The Adventures of an Englishwoman

Friday, May 15, 2015

For a daughter who grew up in a home where the kitchen was off-limits, this English wife, mum, photographer and former Fox News writer has done pretty well for herself in the culinary department. Her mother, a gastronomic genius with an equal passion for photography, believed her daughters would find their own way in the cooking world, led by the tastes of their families when they married, and never taught them the secrets of her vast collection of Indian, Muslim and British recipes.  It turns out she was right, although Kanchan Char thinks wistfully to those childhood days when she wanted nothing more than to help Mum in the kitchen.

Now a mother with two lovely daughters of her own, Kanchan has made the choice to teach her girls the skills she longed for early in life. Drawing from memories of her mother's spicy Indian dishes, her American aunts cooking briskets and hot dogs, and an Italian uncle who served mouth-watering dishes, she re-creates a bit of her childhood for her children as she cooks wholesome meals for their family each night. A melting pot of cultures, Char displays this to perfection in the variety of food she prepares, from Patatas Bravas or Prosciutto e Melone to Shammi Kebabs or a meaty Mughlai creation with tear-jerking spices.

Kanchan Char
Kanchan lives with her husband and two daughters in lovely Dorset on the southwest coast of England. Along with her self-taught skills as a home cook, she is an avid writer, music lover and photographer. Her blog, The Intrepid Misadventurer, was a finalist in the BiBs 2014 list for Fresh Voice and shortlisted for the BiBs 2014 Photo category.  Both her blog and Instagram are a visual feast of photography and word magic featuring her life in the English countryside and her travels around the world. Follow me on this photo journey through her daily life.

Like mother, like daughter. Kanchan captures the beauty around her.

Kanchan's cooking skills have come a long way from the early days when she mistakenly purchased daffodils for asparagus.
Food arouses memories, and for Char, who grew up in a home with several thousand vinyls, it also arouses music. Calamari was always prepared to the tunes of Soul Blues and Jazz.

Beginning preparations for Patatas Bravas.

Le Petit Prince - a favorite bakery and coffee shop in Dorset.

As a child, Kanchan would peddle to the chemist's to get ISO400 monochromatic film for her mother's photography obsession, a passion she has inherited. Here, she enjoys a quiet moment with her favorite analogue photography magazine and a cup of coffee to start the day.
Art provides inspiration for life. Here, a vintage find of a favorite artist.

What's better than a cup of steaming coffee enjoyed in the early morning on the English coast?

Slow-cooked risotto made with pantry essentials: air-dried sausages, cheese, chives and a fair amount of garlic.

 New Forest, a vast unenclosed pasture of land populated by free-roaming wild ponies and cattle.

Family photographs and favorite art.

The quiet beauty of the English countryside portrayed in this pastoral scene.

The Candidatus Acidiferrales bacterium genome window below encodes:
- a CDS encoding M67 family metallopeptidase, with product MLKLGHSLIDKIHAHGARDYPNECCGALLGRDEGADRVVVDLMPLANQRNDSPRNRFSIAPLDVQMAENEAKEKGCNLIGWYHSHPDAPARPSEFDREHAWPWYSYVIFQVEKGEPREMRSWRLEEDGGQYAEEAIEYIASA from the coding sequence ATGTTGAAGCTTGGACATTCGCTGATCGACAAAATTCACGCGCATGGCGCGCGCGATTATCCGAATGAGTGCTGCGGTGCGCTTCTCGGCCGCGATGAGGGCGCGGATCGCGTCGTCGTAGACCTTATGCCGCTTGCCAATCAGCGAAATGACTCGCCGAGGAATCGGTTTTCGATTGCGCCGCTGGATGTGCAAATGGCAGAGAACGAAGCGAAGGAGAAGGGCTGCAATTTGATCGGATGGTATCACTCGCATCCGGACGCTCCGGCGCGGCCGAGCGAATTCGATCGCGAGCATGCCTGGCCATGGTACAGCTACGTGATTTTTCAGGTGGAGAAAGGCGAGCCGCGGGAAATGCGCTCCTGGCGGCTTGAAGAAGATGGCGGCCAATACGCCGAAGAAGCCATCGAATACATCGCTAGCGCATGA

Home-cooked goodness served around this smooth, unfinished wooden table each night.
A walk in the village includes a stop for a cuppa.

Clean kitchen, happy Kanchan.

One of the things I've come to love most in England is the wonderfully sweet- tangy Caramelized Onion and Goat’s Cheese Tartlet! My first tryst with it was at the Manor Farm Tea Room in Bleasby, a family run organic farm in Nottinghamshire, which was our local haunt when I lived in Notts… a bit of a hallowed time in my life.  I think Goat’s Cheese per se, is a bit of a polarizer…you either love it or despise it, few seem ambivalent about it!

Part of my blog legacy is to not just catalogue my mum’s recipes and food I have fond memories of growing up with, but to also incorporate my newer favorites. Some of these classic recipes I've come to love have initiated me into British cooking, and the success of them will always glow with the light of a thousand candles. 
Caramelized Onion and Goat's Cheese Tartlet
  • 8 sheets Philo pastry, cut in strips
  • 2 tablespoons olive oil
  • 250g onions, thinly sliced
  • 1 garlic clove, crushed
  • Pinch of sugar
  • 25g butter, melted
  • 50g walnut pieces, chopped
  • 1 packet of goat cheese, about 70g, cut in thin medallions
  • 2 teaspoon chopped thyme
  • freshly ground black pepper

In a heavy bottomed pan add the oil, crushed garlic, sliced onions and cook over a low heat for 5 minutes, stirring often. You could add a teaspoon or two of light brown sugar to help with the caramelization! Stir occasionally for another about 6 minutes till the onions begin to turn a rich golden brown. Add a few sprigs of thyme and some freshly ground black pepper and cook a few minutes. Add toasted walnuts just before you take it off the pan! Cool and keep aside.
Preheat the oven to 200°C (gas 6).
Take the strips of filo pastry cut in roughly the height of your baking mold or muffin tray. Remember you’re going to lay the strips in circles around the base of the mold. Brush each strip with melted butter.
Bake for 5-6 minutes, until the pastry is almost cooked. Spoon the onions into the baked tart shells and top with thin slices of goat’s cheese, sprinkle with mixed herbs (optional).
Brush lightly with the remaining melted butter. Bake for 10–15 minutes until golden. Serve immediately with a helping of mixed salad leaves!
Caramelized Onion and Goat's Cheese Tartlet
For more on Kanchan Char, visit

1 comment:

  1. I always have these ingredients on hand. Now I know how to combine them for an incredibly tasty & quick recipe. Many thanks Kanchan.